A big issue to address when trying to embed libgcj code into apache is how to reconcile the thread-based model of Java with the multi-processing (MP) architecture of Apache. The default MP mode for Apache 2.0 on Unix platforms is the traditional preforked model. But even the threaded worker mode is actually a hybrid multi-threaded multi-process approach, so a purely threaded execution is not available with any of the major Apache MP modules on Unix.
The current mod_gcj code just ignores these threading issues, with the following implications:
In preforked mode, the Java VM is created when the module is initialized. When a process is forked, the Java VM is forked with it, resulting in one VM per process. Since the libgcj VM is comparatively slim and Linux and most modern Unixes do lazy copy-on-write copying of process memory, this works surprisingly well and may be an option for situations where performance/memory usage is not the paramount concern and having multiple VMs is not a problem. However, it's not the way to go if we want a solution that "feels right" for Java.
In worker/threaded mode, we run into problems because libgcj requires pthread functions to be overridden for the garbage collector to do its work. Thus, the current code does not work at all with the Apache worker MPM unless one changes the APR Threading functions to use the libgcj-provided threading functions (See this posting for possible solutions). Although getting a fix for this into Apache might be possible, I don't feel this would be the best solution either.
Another big problem one faces when linking Apache with libgcj code is the way classes are loaded from dynamically linked libraries. libgcj does not like to see classes it already knows about in libraries. In fact it hates it so much that it throws an error that will cause the loading program to exit. Unfortunately, Apache has the habit of loading modules multiple times during startup and when reloading the configuration.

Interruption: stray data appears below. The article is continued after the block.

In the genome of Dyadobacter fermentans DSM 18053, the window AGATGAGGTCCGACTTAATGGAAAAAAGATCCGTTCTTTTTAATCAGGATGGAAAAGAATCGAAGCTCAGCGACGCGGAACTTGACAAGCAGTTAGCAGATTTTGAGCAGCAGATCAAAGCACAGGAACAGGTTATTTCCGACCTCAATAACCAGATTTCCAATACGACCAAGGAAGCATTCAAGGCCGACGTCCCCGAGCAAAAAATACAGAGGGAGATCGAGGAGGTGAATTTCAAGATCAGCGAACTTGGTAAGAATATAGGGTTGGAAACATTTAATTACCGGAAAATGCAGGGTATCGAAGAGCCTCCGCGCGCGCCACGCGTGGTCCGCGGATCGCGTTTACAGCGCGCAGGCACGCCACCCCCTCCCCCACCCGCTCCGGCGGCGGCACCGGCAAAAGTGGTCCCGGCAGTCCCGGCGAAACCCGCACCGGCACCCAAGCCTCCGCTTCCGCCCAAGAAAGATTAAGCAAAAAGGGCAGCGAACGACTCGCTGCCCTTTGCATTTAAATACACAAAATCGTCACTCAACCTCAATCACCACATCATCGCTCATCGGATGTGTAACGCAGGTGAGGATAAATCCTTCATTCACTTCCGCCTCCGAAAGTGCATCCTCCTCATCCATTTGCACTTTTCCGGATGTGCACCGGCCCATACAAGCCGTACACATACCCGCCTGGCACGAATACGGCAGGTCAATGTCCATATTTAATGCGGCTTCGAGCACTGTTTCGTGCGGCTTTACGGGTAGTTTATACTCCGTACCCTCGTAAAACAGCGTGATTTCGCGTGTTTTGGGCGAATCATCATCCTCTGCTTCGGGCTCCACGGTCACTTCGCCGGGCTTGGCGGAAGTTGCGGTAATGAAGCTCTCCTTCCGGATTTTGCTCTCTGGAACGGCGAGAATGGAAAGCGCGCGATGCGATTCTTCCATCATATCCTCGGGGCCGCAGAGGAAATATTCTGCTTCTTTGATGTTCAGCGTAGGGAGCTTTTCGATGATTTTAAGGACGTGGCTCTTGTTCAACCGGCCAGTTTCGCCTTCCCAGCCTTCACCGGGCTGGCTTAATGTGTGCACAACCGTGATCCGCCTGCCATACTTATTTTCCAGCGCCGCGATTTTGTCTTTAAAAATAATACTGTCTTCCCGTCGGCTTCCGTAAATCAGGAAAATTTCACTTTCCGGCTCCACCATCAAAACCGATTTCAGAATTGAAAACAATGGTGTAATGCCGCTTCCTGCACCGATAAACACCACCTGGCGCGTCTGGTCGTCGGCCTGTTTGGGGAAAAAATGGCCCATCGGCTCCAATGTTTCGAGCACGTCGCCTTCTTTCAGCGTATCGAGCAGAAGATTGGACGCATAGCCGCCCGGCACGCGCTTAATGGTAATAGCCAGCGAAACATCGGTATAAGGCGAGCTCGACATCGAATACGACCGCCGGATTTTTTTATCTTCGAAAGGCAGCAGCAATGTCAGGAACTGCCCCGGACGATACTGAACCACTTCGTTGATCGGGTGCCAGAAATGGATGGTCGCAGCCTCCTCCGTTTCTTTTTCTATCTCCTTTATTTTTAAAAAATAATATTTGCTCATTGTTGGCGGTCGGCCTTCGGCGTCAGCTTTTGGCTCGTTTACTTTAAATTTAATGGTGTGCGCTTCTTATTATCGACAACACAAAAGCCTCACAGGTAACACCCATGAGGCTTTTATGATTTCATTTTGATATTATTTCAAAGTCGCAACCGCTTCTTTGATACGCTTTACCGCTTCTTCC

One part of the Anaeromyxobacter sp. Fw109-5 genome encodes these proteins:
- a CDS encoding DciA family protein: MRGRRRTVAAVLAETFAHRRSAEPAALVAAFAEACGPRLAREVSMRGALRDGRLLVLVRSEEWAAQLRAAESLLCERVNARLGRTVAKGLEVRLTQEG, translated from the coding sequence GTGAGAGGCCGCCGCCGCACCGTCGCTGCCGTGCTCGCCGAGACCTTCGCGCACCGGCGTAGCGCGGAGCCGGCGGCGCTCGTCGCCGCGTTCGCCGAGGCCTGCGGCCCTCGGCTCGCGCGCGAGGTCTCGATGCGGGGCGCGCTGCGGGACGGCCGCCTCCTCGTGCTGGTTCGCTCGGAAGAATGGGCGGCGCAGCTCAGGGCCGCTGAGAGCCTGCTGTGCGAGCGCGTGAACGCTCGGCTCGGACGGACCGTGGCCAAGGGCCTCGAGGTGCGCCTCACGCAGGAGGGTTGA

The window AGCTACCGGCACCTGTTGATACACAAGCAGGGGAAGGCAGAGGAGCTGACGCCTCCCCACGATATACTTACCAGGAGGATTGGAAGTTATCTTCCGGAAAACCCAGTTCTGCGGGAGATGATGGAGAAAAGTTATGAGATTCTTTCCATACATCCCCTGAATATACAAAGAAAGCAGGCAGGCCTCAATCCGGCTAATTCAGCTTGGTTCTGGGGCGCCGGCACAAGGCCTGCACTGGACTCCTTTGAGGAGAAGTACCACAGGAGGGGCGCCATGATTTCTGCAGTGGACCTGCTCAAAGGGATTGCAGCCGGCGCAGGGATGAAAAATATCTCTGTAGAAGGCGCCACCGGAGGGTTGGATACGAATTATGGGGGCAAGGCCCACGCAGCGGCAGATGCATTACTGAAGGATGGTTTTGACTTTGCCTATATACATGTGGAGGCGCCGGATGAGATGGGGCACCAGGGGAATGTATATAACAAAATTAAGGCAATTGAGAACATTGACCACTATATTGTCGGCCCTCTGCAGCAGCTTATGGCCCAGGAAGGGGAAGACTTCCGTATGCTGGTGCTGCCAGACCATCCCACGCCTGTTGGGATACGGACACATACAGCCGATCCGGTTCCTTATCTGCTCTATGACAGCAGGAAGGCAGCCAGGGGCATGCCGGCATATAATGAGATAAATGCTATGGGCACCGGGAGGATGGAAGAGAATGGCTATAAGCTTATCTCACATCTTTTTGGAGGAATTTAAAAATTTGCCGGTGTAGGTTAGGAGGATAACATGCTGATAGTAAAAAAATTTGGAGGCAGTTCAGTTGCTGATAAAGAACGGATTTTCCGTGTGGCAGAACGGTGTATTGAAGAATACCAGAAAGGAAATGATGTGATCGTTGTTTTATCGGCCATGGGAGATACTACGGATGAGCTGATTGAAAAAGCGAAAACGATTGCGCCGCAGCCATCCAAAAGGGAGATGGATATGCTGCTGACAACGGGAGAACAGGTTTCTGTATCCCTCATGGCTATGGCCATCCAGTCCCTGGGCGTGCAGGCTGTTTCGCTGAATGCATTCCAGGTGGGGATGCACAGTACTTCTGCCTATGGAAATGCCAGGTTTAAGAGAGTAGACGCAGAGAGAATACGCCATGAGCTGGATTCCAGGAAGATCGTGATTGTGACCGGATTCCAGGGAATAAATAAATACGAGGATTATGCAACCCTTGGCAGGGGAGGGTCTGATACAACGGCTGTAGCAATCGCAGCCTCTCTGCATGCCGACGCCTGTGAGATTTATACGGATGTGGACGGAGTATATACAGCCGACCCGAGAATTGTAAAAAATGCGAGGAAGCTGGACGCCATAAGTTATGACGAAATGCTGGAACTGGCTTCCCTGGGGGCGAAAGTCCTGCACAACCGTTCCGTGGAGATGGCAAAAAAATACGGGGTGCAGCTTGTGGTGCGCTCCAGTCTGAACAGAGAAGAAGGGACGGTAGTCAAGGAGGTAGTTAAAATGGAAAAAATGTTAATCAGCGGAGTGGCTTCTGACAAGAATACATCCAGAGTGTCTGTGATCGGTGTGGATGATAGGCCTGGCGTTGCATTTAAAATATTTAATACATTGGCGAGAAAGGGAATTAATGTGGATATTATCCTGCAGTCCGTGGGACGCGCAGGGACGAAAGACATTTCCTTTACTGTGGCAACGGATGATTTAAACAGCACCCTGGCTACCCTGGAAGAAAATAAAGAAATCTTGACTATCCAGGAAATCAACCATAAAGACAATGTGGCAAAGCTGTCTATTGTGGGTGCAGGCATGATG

To overcome this I first tried to separate code into two separate libraries - one containing C++ code directly placed into the Apache modules directory, and one containing the Java code placed in /usr/lib. Unfortunately, this hack doesn't work 100% well either. The next thing I tried was to link the module statically into Apache. Alas, the loading troubles have gone, but requiring statical linking and thus recompiling Apache for mod_gcj is not a viable option for most real-world applications.
Of course, problems are here to be solved. I'm currently working on a design that will overcome these problems, yet sticks to the original goal of making embedding GCJ/Java into Apache easy, efficient and trouble-free.